' the Woodlouse: How Disabilty Living Allowance helps


Monday, 16 January 2012

How Disabilty Living Allowance helps

Back to the Welfare Reform Bill today, and in particular the changes to Disability Living Allowance (DLA).  This benefit (which is not an out-of-work benefit: in many cases it helps people stay in work, or in my case as a carer it helps provide things for Anna which enable me to leave the house to work myself) provides money to help disabled people with the extra costs of care and mobility.

It is estimated that only 0.5% of DLA claims are fraudulent; the government plans to reduce spending on DLA by 20%.  It is unavoidable that this will mean removing the benefit from some who have genuine and serious need of it.  The basic way that reduction in the number of claimants will be achieved is by changes in the assessment criteria, to make it harder to qualify.  For example, under the Personal Independence Payment/PIP (which will replace DLA), if a person can walk up to 50 metres, even if they can only walk up to 50 metres with the use of aids (including a walking frame) they will only qualify for the lower rate of mobility assistance.  This ignores the very high cost of all specialist mobility equipment; more importantly it fails to provide for the large number of people who might just make it 50 metres using aids but would require a wheelchair to go further than this.  Many would require an electric wheelchair or someone to push them beyond 50 metres - both options which entail very cost.

There are many more examples, but these are described better elsewhere.  For a good starting point see this article in the Guardian, or this article in the Daily Mail.  For further reading see this blog.  Links to the Responsible Reform report are at the bottom of my last post on DLA changes.

The campaign rallying around the Responsible Reform report (online and on twitter under #spartacusreport) is not asking for disability benefits to remain exactly as they are.  We recognise that reform is needed.  But as the report title suggests reform needs to be genuinely responsible.  The urgent aim is to have the legislation paused for 6 months so that the changes can be implemented sensibly and without causing harm to those most in need.  Please sign this petition calling for just that: http://epetitions.direct.gov.uk/petitions/20968. Anybody wanting to support further can contact their MP or Lords to ask them to call for a pause and to support positive amendments to the Welfare Reform Bill.  See here: http://www.mind.org.uk/blog/6275_tweet_to_defeat_new_pip_will_fail_people_with_mental_health_problems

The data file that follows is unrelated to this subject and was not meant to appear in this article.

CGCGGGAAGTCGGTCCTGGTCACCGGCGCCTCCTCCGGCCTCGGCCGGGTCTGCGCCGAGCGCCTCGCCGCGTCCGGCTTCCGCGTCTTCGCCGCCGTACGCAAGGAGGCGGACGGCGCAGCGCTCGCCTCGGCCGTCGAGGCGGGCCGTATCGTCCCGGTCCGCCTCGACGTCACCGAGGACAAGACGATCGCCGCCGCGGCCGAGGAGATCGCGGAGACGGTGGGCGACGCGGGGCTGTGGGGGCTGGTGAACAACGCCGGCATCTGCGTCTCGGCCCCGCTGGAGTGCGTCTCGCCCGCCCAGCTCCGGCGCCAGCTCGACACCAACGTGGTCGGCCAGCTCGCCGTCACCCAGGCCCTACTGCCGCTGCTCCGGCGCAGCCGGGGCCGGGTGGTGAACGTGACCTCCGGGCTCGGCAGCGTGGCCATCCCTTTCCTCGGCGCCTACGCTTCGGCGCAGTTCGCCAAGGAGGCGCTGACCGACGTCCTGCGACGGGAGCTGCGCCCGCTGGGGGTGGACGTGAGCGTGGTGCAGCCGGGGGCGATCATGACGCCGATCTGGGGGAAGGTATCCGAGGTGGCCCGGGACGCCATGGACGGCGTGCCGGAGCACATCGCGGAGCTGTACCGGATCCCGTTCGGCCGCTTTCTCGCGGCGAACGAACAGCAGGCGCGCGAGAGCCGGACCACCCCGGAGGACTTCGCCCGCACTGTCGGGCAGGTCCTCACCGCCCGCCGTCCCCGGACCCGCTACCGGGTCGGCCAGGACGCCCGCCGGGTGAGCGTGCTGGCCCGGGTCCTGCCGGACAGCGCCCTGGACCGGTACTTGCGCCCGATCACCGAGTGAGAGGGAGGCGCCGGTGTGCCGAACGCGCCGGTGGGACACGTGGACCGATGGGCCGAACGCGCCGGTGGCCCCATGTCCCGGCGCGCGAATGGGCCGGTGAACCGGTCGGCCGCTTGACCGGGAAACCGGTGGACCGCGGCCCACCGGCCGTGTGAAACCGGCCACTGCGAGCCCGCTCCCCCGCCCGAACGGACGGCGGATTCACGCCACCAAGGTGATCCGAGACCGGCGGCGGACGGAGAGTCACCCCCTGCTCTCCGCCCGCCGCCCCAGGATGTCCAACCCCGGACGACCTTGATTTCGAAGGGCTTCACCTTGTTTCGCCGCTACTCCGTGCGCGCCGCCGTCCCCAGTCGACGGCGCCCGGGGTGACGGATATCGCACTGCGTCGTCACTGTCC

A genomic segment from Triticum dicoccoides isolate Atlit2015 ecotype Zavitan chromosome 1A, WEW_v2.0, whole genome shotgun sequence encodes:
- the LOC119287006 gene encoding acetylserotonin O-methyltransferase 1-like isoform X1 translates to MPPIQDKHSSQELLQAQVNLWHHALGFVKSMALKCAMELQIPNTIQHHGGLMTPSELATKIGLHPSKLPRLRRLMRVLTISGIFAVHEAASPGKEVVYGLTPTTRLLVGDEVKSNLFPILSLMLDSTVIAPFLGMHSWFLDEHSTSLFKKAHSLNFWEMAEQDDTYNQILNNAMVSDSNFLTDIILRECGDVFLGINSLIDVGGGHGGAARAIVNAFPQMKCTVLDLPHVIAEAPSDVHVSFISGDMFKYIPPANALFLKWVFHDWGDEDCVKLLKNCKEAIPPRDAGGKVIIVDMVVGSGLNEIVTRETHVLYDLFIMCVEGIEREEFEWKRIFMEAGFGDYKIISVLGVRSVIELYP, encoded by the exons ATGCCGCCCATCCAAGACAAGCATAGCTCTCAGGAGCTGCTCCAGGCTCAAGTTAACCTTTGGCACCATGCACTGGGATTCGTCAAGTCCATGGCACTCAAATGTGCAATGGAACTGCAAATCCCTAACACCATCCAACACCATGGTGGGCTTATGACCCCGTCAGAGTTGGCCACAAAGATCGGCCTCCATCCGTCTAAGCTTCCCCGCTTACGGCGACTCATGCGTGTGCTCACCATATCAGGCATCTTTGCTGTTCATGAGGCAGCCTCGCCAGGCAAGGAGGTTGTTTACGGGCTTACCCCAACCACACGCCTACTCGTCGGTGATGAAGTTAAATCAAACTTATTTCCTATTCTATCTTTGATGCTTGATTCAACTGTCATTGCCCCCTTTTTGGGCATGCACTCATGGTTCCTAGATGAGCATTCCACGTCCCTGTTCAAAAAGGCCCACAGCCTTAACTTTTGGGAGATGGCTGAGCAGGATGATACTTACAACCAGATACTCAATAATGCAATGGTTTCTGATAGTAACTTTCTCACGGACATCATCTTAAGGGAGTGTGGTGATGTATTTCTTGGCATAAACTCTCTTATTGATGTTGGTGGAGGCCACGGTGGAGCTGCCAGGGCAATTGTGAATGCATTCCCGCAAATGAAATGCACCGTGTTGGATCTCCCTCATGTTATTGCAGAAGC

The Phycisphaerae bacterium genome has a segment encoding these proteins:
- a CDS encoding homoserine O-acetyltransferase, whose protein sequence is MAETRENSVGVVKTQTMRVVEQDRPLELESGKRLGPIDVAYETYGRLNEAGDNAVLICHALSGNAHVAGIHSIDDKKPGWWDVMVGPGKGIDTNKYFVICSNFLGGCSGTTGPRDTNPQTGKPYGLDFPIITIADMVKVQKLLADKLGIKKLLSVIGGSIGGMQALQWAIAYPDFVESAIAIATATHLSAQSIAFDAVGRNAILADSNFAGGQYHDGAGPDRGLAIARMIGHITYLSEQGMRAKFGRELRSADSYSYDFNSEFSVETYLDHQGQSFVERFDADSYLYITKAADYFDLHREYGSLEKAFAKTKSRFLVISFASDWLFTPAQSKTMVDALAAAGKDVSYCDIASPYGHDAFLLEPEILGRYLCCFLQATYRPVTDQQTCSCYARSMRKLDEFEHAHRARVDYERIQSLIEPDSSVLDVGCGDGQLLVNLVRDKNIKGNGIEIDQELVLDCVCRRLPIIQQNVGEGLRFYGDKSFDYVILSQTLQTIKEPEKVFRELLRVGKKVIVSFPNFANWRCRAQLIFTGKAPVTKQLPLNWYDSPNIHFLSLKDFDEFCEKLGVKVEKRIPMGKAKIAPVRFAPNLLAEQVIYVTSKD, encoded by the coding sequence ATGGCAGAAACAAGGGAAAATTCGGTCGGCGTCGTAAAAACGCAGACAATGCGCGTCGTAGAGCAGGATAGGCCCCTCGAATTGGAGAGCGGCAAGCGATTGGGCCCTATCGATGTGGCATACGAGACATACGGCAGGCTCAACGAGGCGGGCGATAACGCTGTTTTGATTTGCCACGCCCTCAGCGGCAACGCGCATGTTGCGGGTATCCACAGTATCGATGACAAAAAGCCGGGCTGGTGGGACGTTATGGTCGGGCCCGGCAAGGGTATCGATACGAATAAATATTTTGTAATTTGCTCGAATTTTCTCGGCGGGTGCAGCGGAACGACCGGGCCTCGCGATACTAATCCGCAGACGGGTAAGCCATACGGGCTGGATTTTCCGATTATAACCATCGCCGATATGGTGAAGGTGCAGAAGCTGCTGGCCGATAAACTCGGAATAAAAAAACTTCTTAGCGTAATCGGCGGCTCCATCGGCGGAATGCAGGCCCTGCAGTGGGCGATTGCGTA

Today disabled people and their carers are stating the positive effect DLA support has on their lives, and what they will lose if that support is withdrawn.  These can be found on twitter under #spartacusstories or collated here on a blog: http://spartacus-stories.blogspot.com/

Here is Anna's (my wife's) comment on the support she receives via DLA:

My DLA money helps me in many different ways. I suffer from both physical illness and mental illness, which makes these things even more important (fibromyalgia, arthritis of neck and lumbar spine, chronic pain, bipolar disorder).  The different conditions often trigger the symptoms of each other. Below are a few of the ways DLA helps me.

Care:  it enables me to pay for help twice a week with changing, showering and dressing at the local sport centre when I attend disabled swimming lessons.  Without this help I get stuck in my clothing and fall over a lot.  It also helps when my husband is away as he is my main carer.  Enables me to be able to pay for private counseling as I have reached the limit I’m aloud on the NHS.  This helps me keep anxiety in check and helps me regulate manicness.  It helps buy microwave ready meals for when my husband is away, or is working at mealtimes, so that I can still eat; these are expensive as I have to eat ‘free-from’ wheat and dairy-free foods.

Equipment:  it helped me be able to buy my walker, wheelchair and mobility scooter.  None of which are cheap.  All of this equipment allows me to be more independent and covers all areas that I need help with my mobility.  Wetsuit and other thermal clothing to wear to keep me warm when in the pool, to prevent muscle spasms and increased pain.

Exercise:  it enables me to pay for disabled swimming lesson and hydrotherapy classes, both of which are vital to keep me at a basic functioning physical level.  I also gain a lot socially from this as our group has many different disabilities, we are all able to understand what each other is going through and have developed a supportive bond as we see each other twice a week

No comments:

Post a Comment